There is nothing that cuts you down to size like coming to some strange and marvelous place where no one even stops to notice that you stare about you.
That’s not a quote about the Interwebs.
It’s from a strange and marvelous tome about a band of rabbits fleeing a housing developer.
Watership Down is more than four decades old and its author Richard Adams. He was born in 1920 and as of this writing, still going strong at 95.
But Watership Down may not be Richard’s greatest late-blooming accomplishment.
Did you know England and Wales owe their improved air quality to him?
The Antidote To “Are We There Yet?”
Adams conceived Watership Down in the grandest storytelling tradition—as a way to avoid the “Are we there yet?” syndrome parents experience the world over. His elder daughter announced,
Now daddy we’re going on a long car journey, so we want you to while away the time by telling us a completely new story, one that we have never heard before and without any delay. Please start now!
Adams spun his tale as he drove, creating plots and settings from the English countryside. His girls loved the story and encouraged him to write it down.
But Adams worked long hours for the British government. World War II had interrupted his college education, but at age 28, he earned a degree in Modern History from Oxford and sat the civil service exam.
For 25 years, Adams climbed the civil service ladder, eventually heading the air quality standards department for England and Wales. Beside Watership Down, he’s most proud of authoring Britain’s Clean Air Act of 1968.
And there he was at age 50, putting to paper his daughters’ favorite bedtime story. He bought a 14-inch legal tablet and wrote after supper.
Adams completed Watership Down in eighteen months. He just wanted a “modest hardback edition” for his girls, but three agents and four publishers rejected the book. Most considered the story too realistic, not proper reading material for kids who want their bunnies sweet and cuddly.
In 1972, a small press accepted Watership Down for a 2500-copy run, but they couldn’t pay Adams an advance. Nor could they promote it. But, he says, they “got a review copy onto every desk that mattered.” And the reviews were stellar.
Penguin Books published the U.S. edition and brilliantly marketed it as both a children’s story and an adult allegory.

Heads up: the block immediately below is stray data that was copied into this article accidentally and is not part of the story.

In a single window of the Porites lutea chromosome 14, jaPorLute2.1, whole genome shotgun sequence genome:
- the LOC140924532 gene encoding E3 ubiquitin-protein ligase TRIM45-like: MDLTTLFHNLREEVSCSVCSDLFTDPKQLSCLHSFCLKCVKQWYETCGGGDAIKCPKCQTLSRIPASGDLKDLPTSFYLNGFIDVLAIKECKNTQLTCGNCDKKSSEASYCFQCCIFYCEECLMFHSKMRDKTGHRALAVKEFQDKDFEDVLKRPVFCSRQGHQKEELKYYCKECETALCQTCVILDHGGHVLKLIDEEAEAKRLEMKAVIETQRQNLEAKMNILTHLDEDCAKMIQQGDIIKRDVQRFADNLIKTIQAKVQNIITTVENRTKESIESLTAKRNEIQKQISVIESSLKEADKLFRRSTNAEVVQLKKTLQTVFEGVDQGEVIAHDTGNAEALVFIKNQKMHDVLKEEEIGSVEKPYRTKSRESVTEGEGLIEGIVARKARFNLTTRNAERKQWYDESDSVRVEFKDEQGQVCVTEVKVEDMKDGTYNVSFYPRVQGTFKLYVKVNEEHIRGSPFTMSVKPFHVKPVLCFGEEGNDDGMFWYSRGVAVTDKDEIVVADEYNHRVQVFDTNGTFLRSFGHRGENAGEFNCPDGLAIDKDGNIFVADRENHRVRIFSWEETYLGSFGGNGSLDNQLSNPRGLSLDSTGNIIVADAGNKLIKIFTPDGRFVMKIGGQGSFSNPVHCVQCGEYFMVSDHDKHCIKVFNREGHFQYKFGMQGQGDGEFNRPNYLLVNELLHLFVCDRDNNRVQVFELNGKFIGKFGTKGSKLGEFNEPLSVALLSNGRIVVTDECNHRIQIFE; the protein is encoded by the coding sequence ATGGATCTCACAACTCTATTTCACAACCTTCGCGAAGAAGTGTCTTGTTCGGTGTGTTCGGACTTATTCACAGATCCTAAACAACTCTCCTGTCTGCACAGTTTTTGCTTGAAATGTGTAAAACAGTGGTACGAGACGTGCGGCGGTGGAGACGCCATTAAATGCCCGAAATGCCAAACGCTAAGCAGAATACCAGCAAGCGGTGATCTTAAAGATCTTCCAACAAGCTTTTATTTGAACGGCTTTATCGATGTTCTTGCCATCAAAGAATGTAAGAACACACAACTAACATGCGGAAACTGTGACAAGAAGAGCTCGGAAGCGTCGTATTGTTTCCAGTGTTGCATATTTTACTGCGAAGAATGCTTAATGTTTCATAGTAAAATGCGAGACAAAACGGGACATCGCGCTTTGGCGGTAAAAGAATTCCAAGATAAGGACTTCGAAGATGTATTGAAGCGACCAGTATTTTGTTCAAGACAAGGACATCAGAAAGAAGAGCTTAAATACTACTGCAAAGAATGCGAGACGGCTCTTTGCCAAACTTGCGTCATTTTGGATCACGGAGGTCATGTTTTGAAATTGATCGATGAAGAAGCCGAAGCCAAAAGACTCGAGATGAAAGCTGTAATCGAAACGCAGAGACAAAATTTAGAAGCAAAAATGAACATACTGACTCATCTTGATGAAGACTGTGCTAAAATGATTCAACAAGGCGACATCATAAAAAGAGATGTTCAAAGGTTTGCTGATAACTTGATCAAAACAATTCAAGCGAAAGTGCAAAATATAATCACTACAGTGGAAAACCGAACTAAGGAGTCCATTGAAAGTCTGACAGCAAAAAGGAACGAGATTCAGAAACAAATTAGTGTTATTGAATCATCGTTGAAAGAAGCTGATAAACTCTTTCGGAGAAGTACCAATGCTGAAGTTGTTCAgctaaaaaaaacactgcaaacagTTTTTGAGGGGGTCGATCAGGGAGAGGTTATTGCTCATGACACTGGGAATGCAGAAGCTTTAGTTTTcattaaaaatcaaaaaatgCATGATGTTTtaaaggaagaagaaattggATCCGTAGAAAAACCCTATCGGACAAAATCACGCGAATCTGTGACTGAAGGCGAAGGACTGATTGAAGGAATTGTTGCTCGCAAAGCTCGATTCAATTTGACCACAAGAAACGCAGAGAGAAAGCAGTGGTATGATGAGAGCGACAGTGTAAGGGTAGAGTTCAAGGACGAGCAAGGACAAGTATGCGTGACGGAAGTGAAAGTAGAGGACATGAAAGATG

Long before Harry Potter, Watership Down became a crossover bestseller. The American edition sold over a million copies, and Adams became a literary sensation at 52. In 1972, it won the prestigious Carnegie Medal for the best children’s book of the year. Watership Down remains Penguin’s all-time bestseller.
The Second Oldest Profession
Adams considers himself a storyteller first, a proud member of the “not quite oldest profession.” Joseph Campbell, his inspiration, mentor and friend, showed him the way. Through The Hero With A Thousand Faces, Adams
. . . learned that God meant me to be a storyteller. If it wasn’t for Joseph Campbell, I wouldn’t have written anything.
Adams wrote nineteen books after Watership Down. My favorite—Maia, which he wrote to celebrate the “sheer beauty, joy and dignity of physical love.” Maia is a lush epic, an imagined origin story of the goddess who fittingly gave her name to Adams’ birth month.
Richard Adams celebrated his 90th at his local pub, not far from the real Watership Down. The village presented him with the First Annual Whitchurch Arts Award for Inspiration. I haven’t heard how he’s celebrating this year, but please join me in wishing Richard a joyous 94th and many more!
Have you read Watership Down? Do you think it’s too much for children?
More About Richard Adams
- Wired For Books, March 1, 1985: Richard Adams Interview with Don Swaim
- Whitechurch Arts: Celebration of Richard Adams 90th Birthday
- CBS BNet: Richard Adams At 80
Artwork: Rabbit by fellow late bloomer Henri Rousseau (1908)